I was flattered this week to see an executive at a vendor quoted in one of Inside Market Data’s sibling publications stating almost verbatim a sentiment I expressed in this column a few weeks ago. Either we arrived at the same opinion independently (confirming that either I accurately reflected market conditions, or that we’re both equally out of touch), or perhaps said executive found my opinion so convincing that he felt compelled to re-use it.
Either way, it shows that opinion matters as much as the fact being reported, which is borne out by the number of traders who value market commentary and the opinions of experts more than plain vanilla reporting of facts. Why else would retail and institutional investors alike use tools like WhaleWisdom, MoneyChakra—which will this week announce an iPad app that sources 13-F filings data from on-demand data vendor Xignite—and YCharts to follow the investment decisions and opinions of financial mavens such as Warren Buffet or George Soros?
But, as is evident from watching different news channels in the run-up to the US election, the opinion you get often depends on where you look for it—much the same argument that independent research providers or ratings agencies might make against their broker research or traditional rating rivals. So one lesson from this should be: don’t just look in one place if you want a well-informed and rounded opinion. Go to multiple sources of opinion before formulating your own. It’s this hunger for information that has driven rising levels of data consumption over the years, to the extent that professionals become overwhelmed by information, and hence want numerous sources of opinion that have already interpreted raw facts. And incorporating additional inputs can yield benefits: Index provider MSCI—whose ESG (environmental, social and governance) ratings and research were incorporated into FactSet Research Systems’ products last week—believes that using ESG data as an additional input into investment decisions leads to better performance. So can forensic accounting that provides a more accurate representation of a company’s financial health, such as those provided by vendors like GMI (formerly GovernanceMetrics).
In short, the more accurate and comprehensive your underlying inputs, the better your opinion is likely to be. But some potential data sources remain under-utilized, or even invisible. According to a survey conducted by Capco, financial services firms in Europe are struggling to harness the potential of unstructured and social media content, citing the reliability of data from these sources. But (returning to election comparisons) few people raise the same objection to voter polls—though they quibble over margins of error—which can now be broken down so scientifically as to resemble a quantitative analyst’s index research. Of course, if you’re quibbling over margins of error, you may have missed the point: don’t bet the farm on one input, but rather draw conclusions from many.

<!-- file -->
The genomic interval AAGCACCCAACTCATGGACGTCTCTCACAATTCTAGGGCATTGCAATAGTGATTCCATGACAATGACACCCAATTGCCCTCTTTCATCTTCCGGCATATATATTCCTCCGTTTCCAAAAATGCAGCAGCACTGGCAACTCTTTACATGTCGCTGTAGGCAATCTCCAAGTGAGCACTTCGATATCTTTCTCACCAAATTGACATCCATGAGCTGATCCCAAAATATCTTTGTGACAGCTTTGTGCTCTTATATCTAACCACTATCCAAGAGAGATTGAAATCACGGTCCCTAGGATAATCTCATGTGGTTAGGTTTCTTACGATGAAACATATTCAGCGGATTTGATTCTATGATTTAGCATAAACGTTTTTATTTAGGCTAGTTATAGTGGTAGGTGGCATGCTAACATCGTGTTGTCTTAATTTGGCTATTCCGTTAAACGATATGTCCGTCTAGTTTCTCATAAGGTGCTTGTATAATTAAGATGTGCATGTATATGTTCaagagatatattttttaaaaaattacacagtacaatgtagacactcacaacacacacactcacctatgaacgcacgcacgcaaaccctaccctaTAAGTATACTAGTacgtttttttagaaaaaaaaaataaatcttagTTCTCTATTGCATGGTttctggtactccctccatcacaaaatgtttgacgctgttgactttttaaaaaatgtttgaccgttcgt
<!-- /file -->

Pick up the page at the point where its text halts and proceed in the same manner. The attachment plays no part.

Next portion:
And for firms concerned with latency and capacity issues—which is to say many who would be potential clients of many services featured in this week’s issue, from the London Stock Exchange’s new connectivity service to Orc Software’s use of NovaSparks’ feed handler appliance and CFN Services’ cloud-burst offering—the advent of high-bandwidth 100-Gigabit networks is causing headaches for firms struggling to reach an opinion on the performance of their new networks, because latency and network performance tools developed for 10G networks cannot easily be applied to 100G infrastructures. The result? Firms have little or no visibility into issues affecting the performance of these bigger networks, according to officials at Endace, which is rolling out a new tool to address the problem.
So don’t be blind-sided by important issues: whether you’re focused on politics or your portfolio, take pride in reaching an informed opinion, and ultimately, in exercising it. Your opinion matters, so whatever you do, make it count.
Jesse Lund talks about real uses for DLT in the capital markets, lessons learned while rolling out IBM's blockchain platform, and what’s ahead for 2018, and into 2019.Subscribe to Weekly Wrap emails